Another key takeaway from the Spatial Flux project was the unpleasant reality of traditional pneumatics. In order for a pneumatic interface to work, it needs to be pumped full of air; this is generally done through an electronic pump. Kapelonis found the contrast jarring. “This quiet, soft inflatable had to depend on such loud and mechanical means to activate. I kept thinking that there had to be another way to keep the softness and quiessence of the silicone unit with an inflation actuator that was also respectful to the material system,” she says. “This curiosity led to experimentation with new means and materials for inflation, such as using the bi-product of yeast respiration, or phase-changing of a low-boiling-point liquid.”

Kapelonis designed and built prototypes that use both chemical and biological solutions to actuate instead of electronics. The Receptive Skins prototype is made of a silicone substrate mixed with active pigments—thermochromics with different temperature thresholds—and embedded with either low-temperature phase-changing liquids or respiring yeast in order to inflate—producing closed-loop pneumatic systems. The materials within the silicon sense the confluence of sunlight and ambient temperature and react: opening when ventilation is needed, and closing when it is not. The process is silent, as ambient as the air it’s sensing.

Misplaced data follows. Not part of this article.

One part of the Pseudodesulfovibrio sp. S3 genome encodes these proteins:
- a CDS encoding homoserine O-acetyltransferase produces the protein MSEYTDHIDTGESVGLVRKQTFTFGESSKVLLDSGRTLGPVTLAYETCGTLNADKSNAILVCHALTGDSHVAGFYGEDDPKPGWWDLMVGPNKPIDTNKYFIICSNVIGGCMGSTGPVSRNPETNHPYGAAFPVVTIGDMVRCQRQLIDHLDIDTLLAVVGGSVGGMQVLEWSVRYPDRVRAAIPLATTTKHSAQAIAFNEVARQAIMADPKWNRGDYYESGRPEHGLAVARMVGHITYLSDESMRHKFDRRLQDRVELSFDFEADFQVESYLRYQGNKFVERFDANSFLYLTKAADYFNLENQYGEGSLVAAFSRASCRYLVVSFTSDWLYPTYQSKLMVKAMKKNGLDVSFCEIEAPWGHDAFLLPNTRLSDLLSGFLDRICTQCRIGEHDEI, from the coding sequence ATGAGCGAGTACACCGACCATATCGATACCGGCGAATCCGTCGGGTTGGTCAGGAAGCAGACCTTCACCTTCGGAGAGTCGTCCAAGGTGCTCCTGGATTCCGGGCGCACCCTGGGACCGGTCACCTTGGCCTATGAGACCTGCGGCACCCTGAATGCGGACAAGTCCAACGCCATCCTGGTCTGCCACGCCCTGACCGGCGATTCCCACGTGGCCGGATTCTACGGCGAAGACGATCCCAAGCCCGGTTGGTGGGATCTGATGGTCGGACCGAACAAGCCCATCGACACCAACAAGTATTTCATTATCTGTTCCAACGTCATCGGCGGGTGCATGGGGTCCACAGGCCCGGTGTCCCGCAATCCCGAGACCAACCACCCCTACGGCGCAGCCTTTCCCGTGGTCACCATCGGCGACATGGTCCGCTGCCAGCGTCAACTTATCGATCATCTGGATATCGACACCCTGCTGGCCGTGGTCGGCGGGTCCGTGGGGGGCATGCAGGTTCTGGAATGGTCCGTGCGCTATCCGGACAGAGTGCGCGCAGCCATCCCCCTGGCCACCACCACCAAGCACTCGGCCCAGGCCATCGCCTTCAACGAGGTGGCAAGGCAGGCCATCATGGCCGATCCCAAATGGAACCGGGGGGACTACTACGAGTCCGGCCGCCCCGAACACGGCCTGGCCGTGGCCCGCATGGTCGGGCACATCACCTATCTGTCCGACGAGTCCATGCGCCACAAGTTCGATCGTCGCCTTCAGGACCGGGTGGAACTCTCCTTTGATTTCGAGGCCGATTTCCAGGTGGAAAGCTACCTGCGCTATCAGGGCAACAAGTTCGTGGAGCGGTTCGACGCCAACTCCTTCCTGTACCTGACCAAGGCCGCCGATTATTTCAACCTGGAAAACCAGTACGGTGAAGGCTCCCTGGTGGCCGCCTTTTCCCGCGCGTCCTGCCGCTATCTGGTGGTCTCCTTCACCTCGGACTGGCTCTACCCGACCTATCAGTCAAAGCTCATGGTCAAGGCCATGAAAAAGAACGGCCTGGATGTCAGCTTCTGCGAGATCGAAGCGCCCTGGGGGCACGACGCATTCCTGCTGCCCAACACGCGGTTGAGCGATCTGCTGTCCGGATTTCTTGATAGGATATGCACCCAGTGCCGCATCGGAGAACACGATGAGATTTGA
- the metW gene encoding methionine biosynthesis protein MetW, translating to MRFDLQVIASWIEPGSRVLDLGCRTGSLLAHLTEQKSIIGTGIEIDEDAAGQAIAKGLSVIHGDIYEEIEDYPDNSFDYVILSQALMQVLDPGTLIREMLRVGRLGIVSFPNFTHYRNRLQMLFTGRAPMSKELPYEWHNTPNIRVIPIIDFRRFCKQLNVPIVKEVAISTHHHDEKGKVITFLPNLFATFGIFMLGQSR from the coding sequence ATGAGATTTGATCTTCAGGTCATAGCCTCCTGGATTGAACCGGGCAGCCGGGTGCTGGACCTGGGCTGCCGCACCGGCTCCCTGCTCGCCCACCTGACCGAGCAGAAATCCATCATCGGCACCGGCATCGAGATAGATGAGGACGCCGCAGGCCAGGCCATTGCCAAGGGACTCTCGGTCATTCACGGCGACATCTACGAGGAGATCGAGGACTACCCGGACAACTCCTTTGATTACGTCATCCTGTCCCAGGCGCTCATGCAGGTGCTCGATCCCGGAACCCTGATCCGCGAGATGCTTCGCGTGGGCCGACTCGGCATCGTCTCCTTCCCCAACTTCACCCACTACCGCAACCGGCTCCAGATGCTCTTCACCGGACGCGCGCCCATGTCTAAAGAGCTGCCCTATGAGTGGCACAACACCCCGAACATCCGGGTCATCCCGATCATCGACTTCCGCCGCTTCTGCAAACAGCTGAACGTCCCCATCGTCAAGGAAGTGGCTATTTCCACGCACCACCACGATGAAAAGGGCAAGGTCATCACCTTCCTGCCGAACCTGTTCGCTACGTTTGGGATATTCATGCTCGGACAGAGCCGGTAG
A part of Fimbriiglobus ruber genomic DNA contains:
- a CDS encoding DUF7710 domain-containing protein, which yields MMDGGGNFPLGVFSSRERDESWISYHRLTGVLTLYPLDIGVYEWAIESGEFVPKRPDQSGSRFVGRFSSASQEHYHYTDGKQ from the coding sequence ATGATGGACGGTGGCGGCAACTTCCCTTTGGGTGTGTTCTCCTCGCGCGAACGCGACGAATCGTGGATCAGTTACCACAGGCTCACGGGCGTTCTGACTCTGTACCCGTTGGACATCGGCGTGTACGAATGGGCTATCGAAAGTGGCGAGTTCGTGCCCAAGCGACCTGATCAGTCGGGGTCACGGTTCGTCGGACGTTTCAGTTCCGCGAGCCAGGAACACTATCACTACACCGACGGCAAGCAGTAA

A calm house
In steering away from mechanical actuation, Kapelonis is embracing the concept of “calm technology,” an increasingly popular pursuit among designers. “The idea is that technology should not demand our attention, but instead live in the periphery, and allow us to focus on the things that are most important to us,” says Kapelonis. “I resonate deeply with these principles because as an architect, the concept of quiessence is one of the most important qualities of designing space—architecture should always live in the periphery, acting as the stage, not the focus, of our daily lives.”

Kapelonis envisions a fusion of calm technology and architecture as an alternative to traditional digital interfaces. “Technology becomes even more amplified when these interfaces are brought into the home and start to surround our daily lives, so we need to be sensitive to what that means. Mark Weiser believed that the traditional concept of the ‘smart’ home makes the computer too much the center of attention. The principles of calm technology instead call for interfaces that support, but do not distract from, our daily lives,” she says.

The Receptive Skins prototype is smaller than it would need to be in order to modulate environments. The material is difficult to work with, and like concrete, it is not easily changed once it cures. But recent breakthroughs in 3D fabrication processes allow for printing of multi-material substrates, and materials like silicone. Kapelonis hopes that this technology may soon be up to the scale and accuracy needed for the building industry. The project’s scale is also currently limited by the availability of “smart” materials and, even more so, of biological and chemical materials for actuation.

“My hope is that more and more people will start to ‘design’ their own materials, and that crafting materials will become as ubiquitous as designing spaces,” Kapelonis says.